Measurement and Function of Neuropeptides

Focus on Corticotropin-Releasing Factor and Arginine Vasopressin
  • George F. Koob
  • Garth Bissette
Part of the The Springer Series in Behavioral Psychophysiology and Medicine book series (SSBP)


Peptides are now known to be a class of intercellular messengers that are widely distributed throughout the central nervous system, peripheral nervous system, and various organs of the gastrointestinal tract. An intercellular messenger may be defined as “a substance released from one cell that is capable of modifying the functional activity of another neighboring or distant cell” (Brown & Fisher, 1984). Intercellular messengers may be hormones as in the classical sense or neurotropic substances that interact as neurotransmitters in the CNS. Most of the evidence for the action of neuropeptides as neurotransmitters centers on physiological and pharmacological-like activity of peptides administered exogenously, as well as identification of peptide receptors and to a limited extent the use of peptide antagonists. The actual measurement of release of neuropeptides has been limited, particularly as regards a neurotropic role in the CNS.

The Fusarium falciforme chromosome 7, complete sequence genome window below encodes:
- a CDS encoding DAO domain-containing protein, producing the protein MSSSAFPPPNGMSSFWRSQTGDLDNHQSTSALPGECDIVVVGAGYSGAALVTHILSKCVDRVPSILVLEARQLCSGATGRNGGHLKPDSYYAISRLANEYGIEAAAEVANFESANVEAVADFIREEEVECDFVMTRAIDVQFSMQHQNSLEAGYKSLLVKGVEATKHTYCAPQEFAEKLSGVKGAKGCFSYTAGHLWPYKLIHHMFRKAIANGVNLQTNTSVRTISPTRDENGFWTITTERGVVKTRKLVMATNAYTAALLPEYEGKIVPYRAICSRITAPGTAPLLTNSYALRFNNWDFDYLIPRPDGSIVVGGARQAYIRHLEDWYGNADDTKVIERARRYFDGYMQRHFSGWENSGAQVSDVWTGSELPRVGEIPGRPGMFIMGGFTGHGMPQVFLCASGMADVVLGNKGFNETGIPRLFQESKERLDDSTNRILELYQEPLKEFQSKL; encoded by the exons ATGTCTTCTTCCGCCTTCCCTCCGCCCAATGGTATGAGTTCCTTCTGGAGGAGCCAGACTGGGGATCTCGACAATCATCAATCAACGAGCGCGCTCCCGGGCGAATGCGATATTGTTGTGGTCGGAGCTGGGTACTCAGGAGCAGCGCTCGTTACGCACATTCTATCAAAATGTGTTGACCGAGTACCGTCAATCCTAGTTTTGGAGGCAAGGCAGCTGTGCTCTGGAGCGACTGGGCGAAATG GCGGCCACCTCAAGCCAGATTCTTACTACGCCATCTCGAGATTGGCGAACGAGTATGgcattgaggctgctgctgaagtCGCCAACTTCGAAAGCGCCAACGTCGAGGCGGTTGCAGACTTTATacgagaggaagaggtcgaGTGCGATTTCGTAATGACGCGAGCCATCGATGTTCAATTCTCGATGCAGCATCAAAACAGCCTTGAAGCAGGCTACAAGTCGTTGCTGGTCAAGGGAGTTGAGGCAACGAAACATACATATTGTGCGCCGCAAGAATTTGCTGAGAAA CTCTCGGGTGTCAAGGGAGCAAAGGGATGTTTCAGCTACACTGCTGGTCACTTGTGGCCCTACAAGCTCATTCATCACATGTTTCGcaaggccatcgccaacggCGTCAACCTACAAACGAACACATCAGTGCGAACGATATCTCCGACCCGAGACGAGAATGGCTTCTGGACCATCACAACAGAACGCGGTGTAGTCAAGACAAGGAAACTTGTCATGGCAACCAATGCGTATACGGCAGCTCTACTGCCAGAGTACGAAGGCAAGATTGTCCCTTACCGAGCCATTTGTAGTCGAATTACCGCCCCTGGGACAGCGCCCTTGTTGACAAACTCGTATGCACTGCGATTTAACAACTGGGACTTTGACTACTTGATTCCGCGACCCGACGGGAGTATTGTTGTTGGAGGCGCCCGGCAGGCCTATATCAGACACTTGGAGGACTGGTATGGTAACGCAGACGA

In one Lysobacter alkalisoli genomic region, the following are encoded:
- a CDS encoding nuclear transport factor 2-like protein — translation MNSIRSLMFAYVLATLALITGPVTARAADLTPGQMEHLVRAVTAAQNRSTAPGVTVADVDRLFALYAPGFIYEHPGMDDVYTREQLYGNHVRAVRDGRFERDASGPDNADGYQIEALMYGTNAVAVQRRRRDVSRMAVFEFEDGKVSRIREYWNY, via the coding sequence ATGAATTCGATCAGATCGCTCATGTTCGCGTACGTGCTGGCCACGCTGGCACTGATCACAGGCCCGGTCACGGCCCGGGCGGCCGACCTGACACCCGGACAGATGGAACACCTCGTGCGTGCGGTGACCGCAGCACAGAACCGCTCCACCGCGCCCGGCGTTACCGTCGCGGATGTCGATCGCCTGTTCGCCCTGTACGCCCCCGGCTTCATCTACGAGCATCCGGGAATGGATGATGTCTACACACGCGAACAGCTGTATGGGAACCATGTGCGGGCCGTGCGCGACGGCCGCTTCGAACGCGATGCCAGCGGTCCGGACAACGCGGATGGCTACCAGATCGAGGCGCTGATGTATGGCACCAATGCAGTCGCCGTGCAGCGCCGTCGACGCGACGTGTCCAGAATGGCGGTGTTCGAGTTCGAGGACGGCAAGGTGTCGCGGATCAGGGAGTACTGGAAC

Corticotropin Release Factor Arginine Vasopressin Gastric Inhibitory Polypeptide Acoustic Startle Response Inhibitory Avoidance 
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Copyright information

© Springer Science+Business Media New York 1989

Authors and Affiliations

  • George F. Koob
    • 1
  • Garth Bissette
    • 2
  1. 1.Division of Preclinical Neuroscience and EndocrinologyResearch Institute of Scripps ClinicLa JollaUSA
  2. 2.Laboratory of Psychoneuroendocrinology, Department of PsychiatryDuke University Medical CenterDurhamUSA

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